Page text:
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Symbolism In The Handmaid's Tale

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Context: Right now, at this precise moment, Offred is fulfilling her duties of getting the groceries for the Commander’s household, but with an addition of having to go with another assigned handmaid, Ofglen. Long story short, because the handmaids can cause trouble to those in power, they are subjected to have “watchers”; watchers, whom are hidden as other handmaids. This constant intimidation spooks Offred into being extremely wary of Ofglen’s true intentions, so much as that she decides in the end, that she will play the part of being a “true believer”. This troll becomes the first of many, where they venture out to different food markets and catch the attention of desperate untouched men.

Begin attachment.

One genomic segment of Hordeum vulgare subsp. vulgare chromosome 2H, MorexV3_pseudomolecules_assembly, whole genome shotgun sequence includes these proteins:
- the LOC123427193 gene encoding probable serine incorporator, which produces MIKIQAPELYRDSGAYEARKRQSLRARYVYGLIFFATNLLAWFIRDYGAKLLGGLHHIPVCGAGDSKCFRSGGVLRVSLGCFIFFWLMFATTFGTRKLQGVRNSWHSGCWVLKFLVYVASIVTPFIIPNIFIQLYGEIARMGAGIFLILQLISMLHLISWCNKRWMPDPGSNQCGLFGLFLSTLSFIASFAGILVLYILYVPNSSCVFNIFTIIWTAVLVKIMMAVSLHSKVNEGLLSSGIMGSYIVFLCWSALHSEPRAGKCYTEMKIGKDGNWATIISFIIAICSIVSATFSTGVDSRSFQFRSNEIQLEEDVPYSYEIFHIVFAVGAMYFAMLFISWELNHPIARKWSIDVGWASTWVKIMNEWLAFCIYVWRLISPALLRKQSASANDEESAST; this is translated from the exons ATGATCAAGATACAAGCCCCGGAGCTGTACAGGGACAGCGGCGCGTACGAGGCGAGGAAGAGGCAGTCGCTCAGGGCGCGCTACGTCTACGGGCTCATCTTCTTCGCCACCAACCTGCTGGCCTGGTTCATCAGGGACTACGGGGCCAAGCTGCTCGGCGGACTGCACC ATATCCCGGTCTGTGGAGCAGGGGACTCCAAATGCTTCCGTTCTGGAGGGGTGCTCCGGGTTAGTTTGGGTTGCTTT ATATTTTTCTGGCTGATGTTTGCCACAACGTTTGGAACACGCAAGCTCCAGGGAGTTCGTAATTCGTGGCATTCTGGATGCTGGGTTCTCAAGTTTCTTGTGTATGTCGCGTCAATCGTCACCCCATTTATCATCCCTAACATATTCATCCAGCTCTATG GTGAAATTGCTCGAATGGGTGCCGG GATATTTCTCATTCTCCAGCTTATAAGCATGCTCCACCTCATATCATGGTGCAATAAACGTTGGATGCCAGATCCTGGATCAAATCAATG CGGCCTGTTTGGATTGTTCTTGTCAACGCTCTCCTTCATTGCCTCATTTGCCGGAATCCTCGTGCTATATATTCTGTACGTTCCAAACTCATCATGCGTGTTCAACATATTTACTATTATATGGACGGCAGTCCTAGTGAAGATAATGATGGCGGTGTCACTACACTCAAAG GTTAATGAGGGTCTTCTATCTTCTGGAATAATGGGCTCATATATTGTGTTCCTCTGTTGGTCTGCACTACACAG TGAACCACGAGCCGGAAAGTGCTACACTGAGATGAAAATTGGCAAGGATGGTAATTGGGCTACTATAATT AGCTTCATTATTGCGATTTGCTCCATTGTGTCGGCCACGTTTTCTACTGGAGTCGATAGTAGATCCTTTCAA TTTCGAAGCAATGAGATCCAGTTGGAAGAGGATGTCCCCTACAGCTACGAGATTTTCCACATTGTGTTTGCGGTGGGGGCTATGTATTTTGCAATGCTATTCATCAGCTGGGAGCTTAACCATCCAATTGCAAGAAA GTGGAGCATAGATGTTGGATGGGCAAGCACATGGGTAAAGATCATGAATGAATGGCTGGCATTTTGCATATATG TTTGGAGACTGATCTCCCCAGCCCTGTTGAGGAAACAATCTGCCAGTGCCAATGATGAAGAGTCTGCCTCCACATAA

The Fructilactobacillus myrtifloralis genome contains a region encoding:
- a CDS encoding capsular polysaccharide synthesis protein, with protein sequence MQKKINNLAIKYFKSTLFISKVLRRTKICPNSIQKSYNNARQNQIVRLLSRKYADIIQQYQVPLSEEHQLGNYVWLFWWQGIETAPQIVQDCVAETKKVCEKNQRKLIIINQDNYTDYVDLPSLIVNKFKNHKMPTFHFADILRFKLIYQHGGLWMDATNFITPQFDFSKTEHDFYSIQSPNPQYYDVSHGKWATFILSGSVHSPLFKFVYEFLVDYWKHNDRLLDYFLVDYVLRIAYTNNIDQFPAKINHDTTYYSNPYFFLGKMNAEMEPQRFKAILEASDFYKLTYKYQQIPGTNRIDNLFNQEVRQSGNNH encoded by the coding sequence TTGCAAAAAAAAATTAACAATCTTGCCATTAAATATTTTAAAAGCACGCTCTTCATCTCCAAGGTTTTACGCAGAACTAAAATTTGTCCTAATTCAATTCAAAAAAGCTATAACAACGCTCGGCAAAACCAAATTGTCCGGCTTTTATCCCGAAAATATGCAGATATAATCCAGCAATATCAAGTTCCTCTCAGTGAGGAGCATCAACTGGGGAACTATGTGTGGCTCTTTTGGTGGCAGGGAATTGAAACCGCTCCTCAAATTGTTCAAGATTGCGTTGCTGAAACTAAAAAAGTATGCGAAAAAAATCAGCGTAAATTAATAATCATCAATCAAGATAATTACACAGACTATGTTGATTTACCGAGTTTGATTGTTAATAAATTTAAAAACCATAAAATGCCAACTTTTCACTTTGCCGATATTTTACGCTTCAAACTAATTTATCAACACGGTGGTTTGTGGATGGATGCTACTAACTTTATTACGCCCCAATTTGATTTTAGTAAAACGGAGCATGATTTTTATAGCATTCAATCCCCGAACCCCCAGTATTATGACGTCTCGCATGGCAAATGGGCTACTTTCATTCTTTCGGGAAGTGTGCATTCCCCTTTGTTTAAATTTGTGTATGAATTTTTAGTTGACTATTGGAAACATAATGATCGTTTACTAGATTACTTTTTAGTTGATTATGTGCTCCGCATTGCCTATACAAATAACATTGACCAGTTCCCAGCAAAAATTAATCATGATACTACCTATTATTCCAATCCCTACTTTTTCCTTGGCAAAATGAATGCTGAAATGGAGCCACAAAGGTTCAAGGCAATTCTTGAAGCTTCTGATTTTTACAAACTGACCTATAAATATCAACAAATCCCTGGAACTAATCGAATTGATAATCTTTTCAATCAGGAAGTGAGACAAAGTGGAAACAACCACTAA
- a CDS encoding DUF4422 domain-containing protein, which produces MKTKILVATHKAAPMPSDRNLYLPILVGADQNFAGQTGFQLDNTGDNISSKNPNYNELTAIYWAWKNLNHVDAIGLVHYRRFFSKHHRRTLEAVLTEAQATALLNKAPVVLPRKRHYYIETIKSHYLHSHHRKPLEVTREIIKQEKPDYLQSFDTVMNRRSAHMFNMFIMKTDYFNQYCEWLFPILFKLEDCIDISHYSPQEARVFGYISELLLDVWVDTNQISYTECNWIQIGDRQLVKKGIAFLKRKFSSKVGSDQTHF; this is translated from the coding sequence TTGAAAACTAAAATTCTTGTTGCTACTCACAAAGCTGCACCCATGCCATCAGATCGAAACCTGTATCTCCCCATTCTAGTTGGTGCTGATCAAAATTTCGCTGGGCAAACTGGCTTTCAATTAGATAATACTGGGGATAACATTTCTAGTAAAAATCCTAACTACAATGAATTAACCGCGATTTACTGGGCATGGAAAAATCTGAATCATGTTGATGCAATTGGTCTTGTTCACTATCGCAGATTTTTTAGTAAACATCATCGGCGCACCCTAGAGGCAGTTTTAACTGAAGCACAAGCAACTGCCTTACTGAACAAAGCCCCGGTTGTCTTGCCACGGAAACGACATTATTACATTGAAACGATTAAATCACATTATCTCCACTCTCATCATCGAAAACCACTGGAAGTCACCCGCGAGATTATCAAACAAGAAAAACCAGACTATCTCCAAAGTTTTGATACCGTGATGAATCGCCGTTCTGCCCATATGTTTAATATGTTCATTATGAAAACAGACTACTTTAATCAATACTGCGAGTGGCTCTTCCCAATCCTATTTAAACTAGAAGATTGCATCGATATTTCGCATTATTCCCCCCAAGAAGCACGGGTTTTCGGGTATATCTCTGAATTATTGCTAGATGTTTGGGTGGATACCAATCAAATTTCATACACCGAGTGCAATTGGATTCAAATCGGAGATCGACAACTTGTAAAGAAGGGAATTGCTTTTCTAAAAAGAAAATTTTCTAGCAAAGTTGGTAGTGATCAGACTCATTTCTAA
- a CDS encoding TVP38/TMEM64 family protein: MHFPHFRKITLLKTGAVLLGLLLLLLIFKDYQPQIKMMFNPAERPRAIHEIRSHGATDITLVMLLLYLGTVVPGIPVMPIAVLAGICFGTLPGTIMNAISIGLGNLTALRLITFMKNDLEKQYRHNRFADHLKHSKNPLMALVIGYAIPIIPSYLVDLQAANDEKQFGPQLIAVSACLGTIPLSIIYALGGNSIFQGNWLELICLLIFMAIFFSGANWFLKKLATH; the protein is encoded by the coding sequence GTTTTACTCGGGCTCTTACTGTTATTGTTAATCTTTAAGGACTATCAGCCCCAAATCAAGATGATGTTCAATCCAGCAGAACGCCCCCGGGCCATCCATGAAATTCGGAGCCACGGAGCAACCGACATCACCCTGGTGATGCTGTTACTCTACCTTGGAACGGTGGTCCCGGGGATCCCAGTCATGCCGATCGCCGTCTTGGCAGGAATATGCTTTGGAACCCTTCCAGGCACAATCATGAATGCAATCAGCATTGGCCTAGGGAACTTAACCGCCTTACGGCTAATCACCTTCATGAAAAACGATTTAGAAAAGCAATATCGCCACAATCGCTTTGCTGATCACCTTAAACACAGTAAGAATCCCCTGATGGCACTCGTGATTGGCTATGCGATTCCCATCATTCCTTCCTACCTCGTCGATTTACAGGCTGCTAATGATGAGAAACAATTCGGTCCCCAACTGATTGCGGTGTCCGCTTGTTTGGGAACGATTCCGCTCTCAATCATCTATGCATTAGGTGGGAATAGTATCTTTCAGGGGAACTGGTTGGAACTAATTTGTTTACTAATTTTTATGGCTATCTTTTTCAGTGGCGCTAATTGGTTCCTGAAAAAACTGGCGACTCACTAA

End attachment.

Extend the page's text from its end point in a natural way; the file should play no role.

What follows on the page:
Context: During one of the many walks Ofglen …show more content…
Both of these authors effectively used symbols to portrayed to their readers the tragic events that their main characters were facing (in the case of Elie Wiesel, it what he, himself was facing). For instance, Margaret Atwood, used the fearful Wall, as to give the depiction of the terror that the people in the Republic of Gilead were facing. Terror, that was given the notion that if you go against authority, you know what’s coming. This horrific Wall would avoid any hope of trying to escape. Unlike The Handmaid’s Tale’s Wall, which was fiction, in the novel, Night, they truly had gates that were electrically modified to stop individuals from escaping. In other words, if any prisoner (unfortunately, it was as if you were one) were to escape, they would’ve gotten electrocuted. Nonetheless, their only option was to suffer the harsh and inhumane treatment or kill yourself with pride. Through both of these accounts, we can still see real or fiction, the true evils that can be reached. The evils that are always upon us and would go over anything or anyone as long as they find themselves

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